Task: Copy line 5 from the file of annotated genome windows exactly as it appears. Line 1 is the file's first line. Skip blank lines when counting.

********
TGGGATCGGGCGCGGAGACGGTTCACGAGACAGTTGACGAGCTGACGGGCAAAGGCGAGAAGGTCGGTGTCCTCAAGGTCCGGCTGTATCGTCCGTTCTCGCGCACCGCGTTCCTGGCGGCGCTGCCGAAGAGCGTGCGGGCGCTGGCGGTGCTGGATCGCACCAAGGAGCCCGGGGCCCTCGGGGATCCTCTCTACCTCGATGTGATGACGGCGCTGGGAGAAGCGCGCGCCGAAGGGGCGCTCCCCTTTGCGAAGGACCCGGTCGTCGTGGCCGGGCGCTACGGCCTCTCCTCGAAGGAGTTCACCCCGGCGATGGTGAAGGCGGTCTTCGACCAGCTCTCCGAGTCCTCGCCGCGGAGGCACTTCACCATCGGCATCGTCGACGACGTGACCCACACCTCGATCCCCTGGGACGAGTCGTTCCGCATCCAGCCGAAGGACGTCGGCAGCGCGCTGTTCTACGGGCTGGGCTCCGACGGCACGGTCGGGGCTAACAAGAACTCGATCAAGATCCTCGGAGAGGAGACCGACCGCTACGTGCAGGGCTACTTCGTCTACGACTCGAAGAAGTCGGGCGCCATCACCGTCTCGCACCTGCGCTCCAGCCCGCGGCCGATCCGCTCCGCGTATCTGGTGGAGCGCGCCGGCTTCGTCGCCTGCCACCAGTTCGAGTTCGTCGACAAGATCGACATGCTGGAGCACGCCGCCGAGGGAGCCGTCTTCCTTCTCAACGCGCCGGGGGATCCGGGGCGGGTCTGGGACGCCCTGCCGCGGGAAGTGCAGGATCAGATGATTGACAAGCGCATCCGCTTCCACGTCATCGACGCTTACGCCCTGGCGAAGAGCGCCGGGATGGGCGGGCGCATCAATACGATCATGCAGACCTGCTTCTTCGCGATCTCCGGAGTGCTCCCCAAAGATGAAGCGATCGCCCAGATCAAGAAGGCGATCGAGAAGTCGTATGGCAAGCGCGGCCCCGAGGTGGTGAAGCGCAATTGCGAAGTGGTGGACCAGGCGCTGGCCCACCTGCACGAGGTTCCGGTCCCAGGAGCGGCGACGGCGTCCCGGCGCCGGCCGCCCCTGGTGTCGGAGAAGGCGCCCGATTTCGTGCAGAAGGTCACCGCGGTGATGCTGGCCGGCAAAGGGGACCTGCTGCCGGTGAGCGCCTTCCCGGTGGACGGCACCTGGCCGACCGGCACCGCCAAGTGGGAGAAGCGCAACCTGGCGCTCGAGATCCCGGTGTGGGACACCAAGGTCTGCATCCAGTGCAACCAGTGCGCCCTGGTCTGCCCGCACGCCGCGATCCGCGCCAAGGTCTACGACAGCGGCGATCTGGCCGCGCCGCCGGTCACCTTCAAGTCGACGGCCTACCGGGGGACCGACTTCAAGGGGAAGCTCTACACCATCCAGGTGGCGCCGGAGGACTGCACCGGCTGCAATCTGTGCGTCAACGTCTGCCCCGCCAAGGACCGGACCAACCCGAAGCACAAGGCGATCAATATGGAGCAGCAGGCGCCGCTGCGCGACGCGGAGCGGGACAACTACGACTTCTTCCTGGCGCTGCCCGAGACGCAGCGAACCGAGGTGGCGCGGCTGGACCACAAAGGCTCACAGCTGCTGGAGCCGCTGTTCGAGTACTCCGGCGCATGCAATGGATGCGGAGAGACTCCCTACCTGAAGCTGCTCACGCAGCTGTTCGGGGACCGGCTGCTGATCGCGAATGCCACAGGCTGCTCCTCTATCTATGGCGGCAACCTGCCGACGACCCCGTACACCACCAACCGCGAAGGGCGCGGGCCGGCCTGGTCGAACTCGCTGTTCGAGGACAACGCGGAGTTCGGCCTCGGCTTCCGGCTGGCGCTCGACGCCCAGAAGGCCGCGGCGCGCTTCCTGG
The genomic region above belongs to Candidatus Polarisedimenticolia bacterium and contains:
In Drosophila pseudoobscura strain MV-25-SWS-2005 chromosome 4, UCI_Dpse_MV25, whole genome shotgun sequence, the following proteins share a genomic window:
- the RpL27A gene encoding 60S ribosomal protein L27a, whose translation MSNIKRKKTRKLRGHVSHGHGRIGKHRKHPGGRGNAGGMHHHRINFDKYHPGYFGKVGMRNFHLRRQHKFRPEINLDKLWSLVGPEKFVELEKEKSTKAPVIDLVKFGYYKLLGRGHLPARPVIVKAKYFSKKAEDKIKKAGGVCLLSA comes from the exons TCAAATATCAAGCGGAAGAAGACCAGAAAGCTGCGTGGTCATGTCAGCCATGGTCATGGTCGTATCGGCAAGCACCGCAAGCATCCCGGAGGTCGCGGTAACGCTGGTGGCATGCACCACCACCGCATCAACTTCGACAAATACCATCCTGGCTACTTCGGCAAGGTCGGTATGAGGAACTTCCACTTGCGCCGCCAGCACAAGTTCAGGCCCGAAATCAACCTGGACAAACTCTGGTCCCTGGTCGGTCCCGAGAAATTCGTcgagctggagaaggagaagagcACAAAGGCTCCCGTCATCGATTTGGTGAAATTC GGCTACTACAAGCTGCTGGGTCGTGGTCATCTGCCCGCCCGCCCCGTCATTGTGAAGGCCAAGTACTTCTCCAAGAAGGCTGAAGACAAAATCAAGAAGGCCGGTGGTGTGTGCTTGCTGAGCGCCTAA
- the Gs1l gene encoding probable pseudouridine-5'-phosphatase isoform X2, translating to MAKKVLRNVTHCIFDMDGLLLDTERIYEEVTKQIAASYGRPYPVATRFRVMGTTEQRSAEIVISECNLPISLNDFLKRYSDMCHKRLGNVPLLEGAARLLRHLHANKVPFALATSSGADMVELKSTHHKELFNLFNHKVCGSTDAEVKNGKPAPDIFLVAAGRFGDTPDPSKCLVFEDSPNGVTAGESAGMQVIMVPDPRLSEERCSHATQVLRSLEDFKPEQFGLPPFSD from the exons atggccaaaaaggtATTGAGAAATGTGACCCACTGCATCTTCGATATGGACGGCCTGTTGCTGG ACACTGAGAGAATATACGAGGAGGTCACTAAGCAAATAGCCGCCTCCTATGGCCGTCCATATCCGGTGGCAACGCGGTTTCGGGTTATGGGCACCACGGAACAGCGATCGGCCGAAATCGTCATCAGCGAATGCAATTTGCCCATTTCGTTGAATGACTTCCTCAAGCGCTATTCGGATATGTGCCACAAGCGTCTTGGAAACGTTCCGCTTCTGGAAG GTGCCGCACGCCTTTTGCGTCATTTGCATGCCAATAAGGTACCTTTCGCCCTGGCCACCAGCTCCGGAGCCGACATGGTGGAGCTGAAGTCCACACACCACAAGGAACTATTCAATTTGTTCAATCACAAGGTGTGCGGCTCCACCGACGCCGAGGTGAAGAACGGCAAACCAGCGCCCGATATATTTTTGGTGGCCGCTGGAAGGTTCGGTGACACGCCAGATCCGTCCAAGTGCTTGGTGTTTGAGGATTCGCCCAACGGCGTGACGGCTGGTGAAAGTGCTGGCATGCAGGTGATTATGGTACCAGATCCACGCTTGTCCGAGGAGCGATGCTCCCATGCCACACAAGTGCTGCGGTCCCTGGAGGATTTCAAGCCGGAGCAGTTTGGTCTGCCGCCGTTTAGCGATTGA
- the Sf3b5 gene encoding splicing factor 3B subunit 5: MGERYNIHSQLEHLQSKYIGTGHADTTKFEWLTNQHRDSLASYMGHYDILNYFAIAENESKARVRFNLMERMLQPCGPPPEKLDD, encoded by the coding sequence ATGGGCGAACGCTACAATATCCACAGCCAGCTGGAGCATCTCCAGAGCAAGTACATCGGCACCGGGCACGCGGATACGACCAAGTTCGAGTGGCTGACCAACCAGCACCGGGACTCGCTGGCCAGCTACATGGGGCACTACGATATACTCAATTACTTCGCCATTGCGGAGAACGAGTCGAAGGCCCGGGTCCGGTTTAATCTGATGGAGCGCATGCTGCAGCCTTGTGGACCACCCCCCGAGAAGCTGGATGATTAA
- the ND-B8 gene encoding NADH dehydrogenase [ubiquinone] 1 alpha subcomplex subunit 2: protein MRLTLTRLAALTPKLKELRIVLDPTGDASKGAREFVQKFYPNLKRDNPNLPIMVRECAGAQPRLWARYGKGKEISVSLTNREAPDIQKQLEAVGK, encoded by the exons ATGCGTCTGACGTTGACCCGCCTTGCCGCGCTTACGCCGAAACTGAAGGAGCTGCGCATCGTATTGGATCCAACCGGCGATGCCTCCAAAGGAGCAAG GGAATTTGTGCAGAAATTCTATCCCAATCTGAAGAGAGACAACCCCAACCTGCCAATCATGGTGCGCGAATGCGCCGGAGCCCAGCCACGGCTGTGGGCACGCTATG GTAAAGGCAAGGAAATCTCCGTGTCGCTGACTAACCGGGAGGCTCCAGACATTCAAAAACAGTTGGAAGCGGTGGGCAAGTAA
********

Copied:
- the Gs1l gene encoding probable pseudouridine-5'-phosphatase isoform X2, translating to MAKKVLRNVTHCIFDMDGLLLDTERIYEEVTKQIAASYGRPYPVATRFRVMGTTEQRSAEIVISECNLPISLNDFLKRYSDMCHKRLGNVPLLEGAARLLRHLHANKVPFALATSSGADMVELKSTHHKELFNLFNHKVCGSTDAEVKNGKPAPDIFLVAAGRFGDTPDPSKCLVFEDSPNGVTAGESAGMQVIMVPDPRLSEERCSHATQVLRSLEDFKPEQFGLPPFSD from the exons atggccaaaaaggtATTGAGAAATGTGACCCACTGCATCTTCGATATGGACGGCCTGTTGCTGG ACACTGAGAGAATATACGAGGAGGTCACTAAGCAAATAGCCGCCTCCTATGGCCGTCCATATCCGGTGGCAACGCGGTTTCGGGTTATGGGCACCACGGAACAGCGATCGGCCGAAATCGTCATCAGCGAATGCAATTTGCCCATTTCGTTGAATGACTTCCTCAAGCGCTATTCGGATATGTGCCACAAGCGTCTTGGAAACGTTCCGCTTCTGGAAG GTGCCGCACGCCTTTTGCGTCATTTGCATGCCAATAAGGTACCTTTCGCCCTGGCCACCAGCTCCGGAGCCGACATGGTGGAGCTGAAGTCCACACACCACAAGGAACTATTCAATTTGTTCAATCACAAGGTGTGCGGCTCCACCGACGCCGAGGTGAAGAACGGCAAACCAGCGCCCGATATATTTTTGGTGGCCGCTGGAAGGTTCGGTGACACGCCAGATCCGTCCAAGTGCTTGGTGTTTGAGGATTCGCCCAACGGCGTGACGGCTGGTGAAAGTGCTGGCATGCAGGTGATTATGGTACCAGATCCACGCTTGTCCGAGGAGCGATGCTCCCATGCCACACAAGTGCTGCGGTCCCTGGAGGATTTCAAGCCGGAGCAGTTTGGTCTGCCGCCGTTTAGCGATTGA